Craigslist Bandit Nabbed

    November 10, 2008
    WebProNews Staff

It seems like human nature to root for a guy who pulls off the perfect heist—heck, who didn’t love Oceans 11, Bandits, or the Italian Job? Maybe the Craigslist Bandit spent too much time planning his bank robbery and not enough time watching all the creative ways Hollywood cops get DNA evidence.

A little CSI goes a long way, and Anthony Curcio would have known not to leave his tobacco-spittoon out where the cops could get it. Yeah, tobacco-spittoon, which sort of drains the bradpittian glamour right out, doesn’t it?

He also didn’t give enough credit to a homeless man as a potential witness.
Craigslist Bandit Nabbed
Curcio seemed to have pulled off the perfect 21st Century digitally-inspired crime. Allegedly (all of this alleged, just so we’re clear, because there’s been no trial yet) he wirelessly hacked another person’s account and placed a job ad on Craigslist telling people interested in doing some construction work show up with a particular uniform on outside of Bank of America.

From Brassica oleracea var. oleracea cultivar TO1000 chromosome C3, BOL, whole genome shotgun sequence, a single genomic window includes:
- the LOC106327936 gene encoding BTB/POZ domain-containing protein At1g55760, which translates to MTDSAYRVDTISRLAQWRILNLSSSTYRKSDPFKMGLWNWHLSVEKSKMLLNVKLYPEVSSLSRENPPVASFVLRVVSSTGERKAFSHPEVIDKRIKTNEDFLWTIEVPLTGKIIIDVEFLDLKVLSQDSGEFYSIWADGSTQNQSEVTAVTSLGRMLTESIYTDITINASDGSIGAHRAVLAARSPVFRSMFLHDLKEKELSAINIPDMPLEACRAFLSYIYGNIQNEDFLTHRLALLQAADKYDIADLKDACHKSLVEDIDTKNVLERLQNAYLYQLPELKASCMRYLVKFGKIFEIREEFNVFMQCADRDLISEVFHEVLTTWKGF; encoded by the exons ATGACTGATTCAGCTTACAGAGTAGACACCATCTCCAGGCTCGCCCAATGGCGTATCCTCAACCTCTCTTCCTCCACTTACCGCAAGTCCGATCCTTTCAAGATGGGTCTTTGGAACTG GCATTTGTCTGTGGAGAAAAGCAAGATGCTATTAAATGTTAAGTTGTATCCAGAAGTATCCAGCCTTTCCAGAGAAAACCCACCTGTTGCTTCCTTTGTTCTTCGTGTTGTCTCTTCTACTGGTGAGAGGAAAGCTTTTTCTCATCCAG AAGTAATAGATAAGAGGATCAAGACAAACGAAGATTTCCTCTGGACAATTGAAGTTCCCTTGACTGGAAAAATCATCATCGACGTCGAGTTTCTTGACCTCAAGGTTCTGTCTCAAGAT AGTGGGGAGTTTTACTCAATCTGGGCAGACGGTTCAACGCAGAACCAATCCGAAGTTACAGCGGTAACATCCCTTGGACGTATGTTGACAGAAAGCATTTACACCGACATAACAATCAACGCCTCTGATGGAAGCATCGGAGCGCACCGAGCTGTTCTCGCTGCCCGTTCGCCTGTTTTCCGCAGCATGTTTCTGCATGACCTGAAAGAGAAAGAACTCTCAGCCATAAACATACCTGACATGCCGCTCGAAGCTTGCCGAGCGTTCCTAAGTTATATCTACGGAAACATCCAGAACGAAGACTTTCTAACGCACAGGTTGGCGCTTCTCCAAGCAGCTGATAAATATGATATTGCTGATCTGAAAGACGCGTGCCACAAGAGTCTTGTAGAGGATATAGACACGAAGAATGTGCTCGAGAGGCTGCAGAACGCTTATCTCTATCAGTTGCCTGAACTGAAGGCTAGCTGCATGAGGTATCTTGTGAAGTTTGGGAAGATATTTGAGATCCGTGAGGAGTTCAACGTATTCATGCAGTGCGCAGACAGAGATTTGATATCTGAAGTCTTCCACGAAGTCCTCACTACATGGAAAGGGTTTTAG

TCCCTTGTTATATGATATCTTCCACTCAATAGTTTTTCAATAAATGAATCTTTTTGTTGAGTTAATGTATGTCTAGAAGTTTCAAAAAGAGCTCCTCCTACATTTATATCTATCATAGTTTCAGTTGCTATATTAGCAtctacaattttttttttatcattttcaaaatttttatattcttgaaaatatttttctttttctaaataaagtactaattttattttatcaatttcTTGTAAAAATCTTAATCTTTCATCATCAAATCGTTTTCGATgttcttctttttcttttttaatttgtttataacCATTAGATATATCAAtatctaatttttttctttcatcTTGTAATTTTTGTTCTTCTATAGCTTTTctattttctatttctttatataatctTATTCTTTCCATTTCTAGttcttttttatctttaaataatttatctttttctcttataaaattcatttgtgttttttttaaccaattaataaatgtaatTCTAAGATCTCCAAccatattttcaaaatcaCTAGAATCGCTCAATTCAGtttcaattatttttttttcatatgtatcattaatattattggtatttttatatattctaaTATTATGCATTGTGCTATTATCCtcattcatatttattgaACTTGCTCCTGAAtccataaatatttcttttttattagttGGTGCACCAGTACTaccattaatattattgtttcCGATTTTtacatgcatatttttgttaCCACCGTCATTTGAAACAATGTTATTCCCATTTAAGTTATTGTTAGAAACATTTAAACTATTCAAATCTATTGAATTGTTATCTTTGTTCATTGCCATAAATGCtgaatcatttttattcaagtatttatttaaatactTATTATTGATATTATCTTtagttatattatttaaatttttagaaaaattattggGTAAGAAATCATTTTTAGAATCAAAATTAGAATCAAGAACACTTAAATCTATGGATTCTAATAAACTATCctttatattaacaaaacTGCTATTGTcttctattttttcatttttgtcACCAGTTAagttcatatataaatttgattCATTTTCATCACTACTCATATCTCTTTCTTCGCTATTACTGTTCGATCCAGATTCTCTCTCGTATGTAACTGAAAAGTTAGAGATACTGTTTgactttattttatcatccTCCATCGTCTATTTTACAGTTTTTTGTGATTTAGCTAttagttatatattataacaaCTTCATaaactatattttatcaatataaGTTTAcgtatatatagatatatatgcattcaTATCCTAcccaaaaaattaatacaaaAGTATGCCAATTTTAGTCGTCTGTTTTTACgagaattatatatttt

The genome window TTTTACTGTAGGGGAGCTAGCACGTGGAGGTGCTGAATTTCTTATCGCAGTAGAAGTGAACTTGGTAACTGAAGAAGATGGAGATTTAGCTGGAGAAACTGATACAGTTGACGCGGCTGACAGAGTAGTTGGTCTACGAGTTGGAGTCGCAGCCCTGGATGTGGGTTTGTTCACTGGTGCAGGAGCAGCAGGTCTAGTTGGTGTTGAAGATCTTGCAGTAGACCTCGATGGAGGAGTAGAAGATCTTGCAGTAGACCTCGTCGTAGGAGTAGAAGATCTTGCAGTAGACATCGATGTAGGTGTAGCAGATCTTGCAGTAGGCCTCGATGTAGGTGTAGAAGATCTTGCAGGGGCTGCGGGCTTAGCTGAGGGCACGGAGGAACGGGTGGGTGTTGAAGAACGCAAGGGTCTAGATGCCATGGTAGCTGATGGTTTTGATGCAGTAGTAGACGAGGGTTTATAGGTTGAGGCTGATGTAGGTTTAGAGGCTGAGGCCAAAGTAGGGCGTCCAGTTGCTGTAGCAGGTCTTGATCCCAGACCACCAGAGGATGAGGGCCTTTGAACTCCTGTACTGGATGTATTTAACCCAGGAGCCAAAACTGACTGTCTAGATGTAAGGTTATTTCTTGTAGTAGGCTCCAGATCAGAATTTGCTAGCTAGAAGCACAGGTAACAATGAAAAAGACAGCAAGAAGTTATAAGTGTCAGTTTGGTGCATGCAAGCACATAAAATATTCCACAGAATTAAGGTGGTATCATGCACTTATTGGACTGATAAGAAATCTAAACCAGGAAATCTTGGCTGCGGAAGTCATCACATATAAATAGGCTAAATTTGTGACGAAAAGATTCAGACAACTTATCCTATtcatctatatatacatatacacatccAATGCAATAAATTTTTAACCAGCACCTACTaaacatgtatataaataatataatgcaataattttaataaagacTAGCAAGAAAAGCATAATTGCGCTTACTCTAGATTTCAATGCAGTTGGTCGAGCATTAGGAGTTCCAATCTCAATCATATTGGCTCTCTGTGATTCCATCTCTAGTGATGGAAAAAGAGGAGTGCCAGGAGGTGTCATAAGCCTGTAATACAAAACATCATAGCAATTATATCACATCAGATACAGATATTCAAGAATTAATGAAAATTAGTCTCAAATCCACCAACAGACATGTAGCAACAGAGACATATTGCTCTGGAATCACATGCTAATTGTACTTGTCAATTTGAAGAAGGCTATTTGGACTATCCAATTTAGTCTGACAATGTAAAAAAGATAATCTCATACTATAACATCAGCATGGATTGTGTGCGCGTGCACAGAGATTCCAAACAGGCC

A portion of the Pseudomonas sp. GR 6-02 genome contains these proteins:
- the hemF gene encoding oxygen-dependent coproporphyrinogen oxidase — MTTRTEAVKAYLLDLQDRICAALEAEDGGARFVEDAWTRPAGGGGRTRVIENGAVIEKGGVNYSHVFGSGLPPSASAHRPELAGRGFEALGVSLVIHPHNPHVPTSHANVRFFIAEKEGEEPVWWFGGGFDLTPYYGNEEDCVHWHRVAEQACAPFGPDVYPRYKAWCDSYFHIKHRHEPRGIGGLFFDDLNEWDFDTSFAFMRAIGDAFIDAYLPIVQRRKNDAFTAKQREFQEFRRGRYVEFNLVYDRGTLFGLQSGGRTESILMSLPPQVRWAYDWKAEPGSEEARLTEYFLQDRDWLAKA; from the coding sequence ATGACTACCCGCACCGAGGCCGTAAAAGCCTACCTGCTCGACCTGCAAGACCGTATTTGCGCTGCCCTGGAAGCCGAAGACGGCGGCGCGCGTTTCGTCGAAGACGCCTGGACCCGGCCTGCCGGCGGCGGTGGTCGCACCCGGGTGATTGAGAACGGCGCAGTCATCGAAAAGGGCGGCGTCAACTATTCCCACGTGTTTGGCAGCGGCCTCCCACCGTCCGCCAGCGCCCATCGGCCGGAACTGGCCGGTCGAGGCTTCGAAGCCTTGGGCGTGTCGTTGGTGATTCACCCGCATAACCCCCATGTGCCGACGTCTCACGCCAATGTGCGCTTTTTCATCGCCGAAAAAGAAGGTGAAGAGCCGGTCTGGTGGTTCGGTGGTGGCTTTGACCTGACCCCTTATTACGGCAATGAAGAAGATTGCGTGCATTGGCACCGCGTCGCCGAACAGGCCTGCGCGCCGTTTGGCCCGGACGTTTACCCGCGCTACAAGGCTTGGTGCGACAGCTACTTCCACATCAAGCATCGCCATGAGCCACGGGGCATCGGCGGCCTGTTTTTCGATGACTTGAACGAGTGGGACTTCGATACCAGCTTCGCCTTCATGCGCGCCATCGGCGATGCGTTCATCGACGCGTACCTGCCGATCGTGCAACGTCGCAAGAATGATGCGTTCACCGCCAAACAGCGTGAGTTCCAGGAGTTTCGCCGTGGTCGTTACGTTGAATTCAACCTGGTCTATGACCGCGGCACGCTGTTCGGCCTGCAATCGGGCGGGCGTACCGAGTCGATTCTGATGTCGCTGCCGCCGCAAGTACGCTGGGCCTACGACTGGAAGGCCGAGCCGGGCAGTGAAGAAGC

Wearing that same outfit—blue shirt, safety vest, work boots, particle mask—the robber also donned a wig and sunglasses, and then pepper-sprayed the driver of an armored car. According to the leading theory, the robber grabbed a sack full of money and disappeared down a creek behind the bank in a possibly stolen yellow inner tube.

What a caper, right?

Every great caper has a foil, though, and in this case it was a homeless man who, three weeks before the robbery, reported finding a two-way radio, a safety vest, a black wig, sunglasses, a can of mace and a baseball cap in a trash bin near the bank. He left the items where they lay, and when a man came by to pick up them, the homeless fellow wrote down his license plate number. Police have postulated it was a practice run.

Tracking the plate to Curcio’s address, the FBI got DNA evidence from a tobacco spittoon left outside and matched it to the robber’s discarded particle mask. Police recovered a “significant” amount of money.